The Scalasca performance toolset architecture
By M. Geimer, F. Wolf, B.J.N. Wylie, E. Ábrahám, D. Becker, B. Mohr.
Published in Concurrency and Computation: Practice and Experience, 22(6):702-719, April 2010.
Scalasca 2.x series
Required toolsThe following tools are required to build a minimal Scalasca v2 installation:
- ISO C++98 compiler
- ISO C99 compiler
- A "working" POSIX-compatible shell
- A POSIX-compatible make
Recommended libraries/packagesThe following packages are not strictly necessary for building Scalasca v2, but are strongly recommended to make effective use of Scalasca:
- Score-P v1.2 or newer (recommended: Score-P 2.0) Scalasca v2 is based on the community instrumentation and measurement infrastructure Score-P. To generate event traces for Scalasca to analyze, a working installation of Score-P is therefore required.
- Cube library v4.3 (recommended: Cube 4.3.3 or newer) The Scalasca v2 distribution package only includes the core writer part of the Cube library. Therefore, a separate full installation including reader/writer libraries, GUI, and command-line tools is recommended.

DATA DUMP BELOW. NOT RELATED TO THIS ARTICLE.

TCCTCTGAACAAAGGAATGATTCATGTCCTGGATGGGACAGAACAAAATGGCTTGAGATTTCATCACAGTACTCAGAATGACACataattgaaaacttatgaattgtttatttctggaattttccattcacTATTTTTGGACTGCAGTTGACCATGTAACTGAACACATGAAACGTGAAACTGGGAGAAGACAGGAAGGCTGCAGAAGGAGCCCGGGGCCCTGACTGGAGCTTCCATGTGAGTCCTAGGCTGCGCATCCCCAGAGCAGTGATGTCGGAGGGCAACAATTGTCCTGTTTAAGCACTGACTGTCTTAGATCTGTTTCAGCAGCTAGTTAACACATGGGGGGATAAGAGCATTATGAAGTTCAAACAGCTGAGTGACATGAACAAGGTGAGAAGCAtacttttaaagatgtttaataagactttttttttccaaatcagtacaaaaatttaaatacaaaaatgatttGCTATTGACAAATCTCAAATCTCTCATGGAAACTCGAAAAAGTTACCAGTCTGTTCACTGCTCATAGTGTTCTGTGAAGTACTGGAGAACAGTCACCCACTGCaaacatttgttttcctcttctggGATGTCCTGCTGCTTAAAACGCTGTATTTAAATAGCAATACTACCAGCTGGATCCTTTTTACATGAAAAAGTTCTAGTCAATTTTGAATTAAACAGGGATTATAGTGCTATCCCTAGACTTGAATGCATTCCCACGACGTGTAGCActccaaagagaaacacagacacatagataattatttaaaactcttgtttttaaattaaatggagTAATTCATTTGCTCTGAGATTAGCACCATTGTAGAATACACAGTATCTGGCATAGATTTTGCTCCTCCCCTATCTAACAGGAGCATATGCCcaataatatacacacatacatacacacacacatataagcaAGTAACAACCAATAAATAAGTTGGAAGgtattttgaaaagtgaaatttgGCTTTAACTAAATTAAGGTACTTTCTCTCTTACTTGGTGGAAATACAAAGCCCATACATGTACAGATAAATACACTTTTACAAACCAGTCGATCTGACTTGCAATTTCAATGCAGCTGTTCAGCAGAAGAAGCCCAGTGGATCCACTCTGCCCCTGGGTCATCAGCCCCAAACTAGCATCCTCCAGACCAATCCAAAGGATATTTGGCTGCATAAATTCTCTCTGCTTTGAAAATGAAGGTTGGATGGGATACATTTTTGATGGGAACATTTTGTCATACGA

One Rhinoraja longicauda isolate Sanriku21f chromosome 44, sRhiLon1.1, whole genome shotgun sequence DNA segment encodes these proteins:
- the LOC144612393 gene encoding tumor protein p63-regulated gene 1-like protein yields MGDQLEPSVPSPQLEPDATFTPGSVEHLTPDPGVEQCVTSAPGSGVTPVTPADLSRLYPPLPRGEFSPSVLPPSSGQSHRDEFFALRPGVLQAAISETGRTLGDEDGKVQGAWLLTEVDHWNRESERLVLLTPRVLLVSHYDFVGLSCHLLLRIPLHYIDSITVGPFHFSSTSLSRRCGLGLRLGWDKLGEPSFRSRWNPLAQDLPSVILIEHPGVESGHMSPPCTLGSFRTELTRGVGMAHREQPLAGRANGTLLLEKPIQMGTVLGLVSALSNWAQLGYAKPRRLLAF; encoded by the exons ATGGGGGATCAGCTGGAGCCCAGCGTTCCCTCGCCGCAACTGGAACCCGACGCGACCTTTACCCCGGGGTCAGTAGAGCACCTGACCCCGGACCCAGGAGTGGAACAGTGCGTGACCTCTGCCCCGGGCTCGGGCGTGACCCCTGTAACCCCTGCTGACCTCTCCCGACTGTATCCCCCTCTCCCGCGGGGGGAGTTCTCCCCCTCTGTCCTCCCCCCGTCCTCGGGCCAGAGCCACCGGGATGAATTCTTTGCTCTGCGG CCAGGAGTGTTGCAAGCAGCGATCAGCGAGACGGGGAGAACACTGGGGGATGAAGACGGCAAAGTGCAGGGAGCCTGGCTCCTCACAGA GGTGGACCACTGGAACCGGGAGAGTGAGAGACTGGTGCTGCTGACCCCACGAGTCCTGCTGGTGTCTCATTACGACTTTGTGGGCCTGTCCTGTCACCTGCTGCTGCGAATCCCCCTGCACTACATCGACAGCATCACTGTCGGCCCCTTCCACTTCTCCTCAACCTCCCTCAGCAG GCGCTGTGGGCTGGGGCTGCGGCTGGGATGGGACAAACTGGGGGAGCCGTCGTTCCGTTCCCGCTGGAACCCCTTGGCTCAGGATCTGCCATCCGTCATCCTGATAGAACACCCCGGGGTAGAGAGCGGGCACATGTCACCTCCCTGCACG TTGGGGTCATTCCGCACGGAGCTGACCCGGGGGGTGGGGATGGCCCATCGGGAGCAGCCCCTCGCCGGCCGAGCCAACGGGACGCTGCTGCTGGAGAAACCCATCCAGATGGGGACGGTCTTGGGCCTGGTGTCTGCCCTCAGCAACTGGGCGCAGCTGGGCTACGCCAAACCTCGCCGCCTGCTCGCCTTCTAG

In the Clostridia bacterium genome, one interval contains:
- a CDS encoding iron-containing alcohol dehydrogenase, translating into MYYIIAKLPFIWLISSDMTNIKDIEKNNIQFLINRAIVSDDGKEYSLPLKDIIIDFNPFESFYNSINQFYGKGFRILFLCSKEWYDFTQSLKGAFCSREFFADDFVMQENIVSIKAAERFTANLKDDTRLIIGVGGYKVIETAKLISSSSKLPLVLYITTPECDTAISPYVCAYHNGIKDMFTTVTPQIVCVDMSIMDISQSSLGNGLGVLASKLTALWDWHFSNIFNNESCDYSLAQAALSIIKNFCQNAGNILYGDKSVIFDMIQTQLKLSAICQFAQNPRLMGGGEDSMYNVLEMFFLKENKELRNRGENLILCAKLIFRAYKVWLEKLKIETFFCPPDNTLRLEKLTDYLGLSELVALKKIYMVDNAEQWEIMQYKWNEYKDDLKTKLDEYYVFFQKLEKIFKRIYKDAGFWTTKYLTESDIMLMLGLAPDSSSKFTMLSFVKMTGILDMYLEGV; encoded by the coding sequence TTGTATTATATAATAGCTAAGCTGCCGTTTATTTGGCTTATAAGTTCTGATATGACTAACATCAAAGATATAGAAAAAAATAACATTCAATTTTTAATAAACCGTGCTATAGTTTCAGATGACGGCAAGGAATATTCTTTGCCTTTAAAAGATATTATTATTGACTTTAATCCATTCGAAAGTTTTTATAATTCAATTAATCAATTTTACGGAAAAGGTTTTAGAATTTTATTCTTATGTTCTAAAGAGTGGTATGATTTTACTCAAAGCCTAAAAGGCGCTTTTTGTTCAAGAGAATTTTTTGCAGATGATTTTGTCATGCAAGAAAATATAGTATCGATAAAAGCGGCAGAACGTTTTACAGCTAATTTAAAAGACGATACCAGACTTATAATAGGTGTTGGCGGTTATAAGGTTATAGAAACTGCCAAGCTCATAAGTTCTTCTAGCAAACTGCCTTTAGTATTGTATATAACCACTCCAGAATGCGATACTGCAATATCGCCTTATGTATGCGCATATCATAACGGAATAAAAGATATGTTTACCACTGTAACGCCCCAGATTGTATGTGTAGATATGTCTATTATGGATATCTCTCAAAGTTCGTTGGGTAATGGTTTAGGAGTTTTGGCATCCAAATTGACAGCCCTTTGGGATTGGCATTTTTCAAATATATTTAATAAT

Optional librariesOptionally, Scalasca v2 can be configured to use the following support libraries:
- OTF2 library v2.0 Although the Scalasca v2 distribution tarball comes with a recent version of the OTF2 library included, it might be desired to use a separate installation instead (e.g., to "share" with the Score-P measurement system).
- zlib library v1.2.3 or newer The zlib library is only needed if backwards compatibility support for compressed trace files written in EPILOG format (generated by Scalasca v1) is desired. In cross-compiling environments, zlib has to be compiled for the compute nodes (i.e., backend).
- SIONlib library v1.5.5 or newer The SIONlib library is only needed if the included OTF2 library included shall be configured to support SIONlib container files for storing trace data.
- GNU liberty library The GNU liberty library is only required if getopt_long_only() is not part of the system's C library. It is distributed as part of, e.g., GNU gcc, GNU gdb, and GNU binutils. In cross-compiling environments, liberty has to be compiled for the frontend.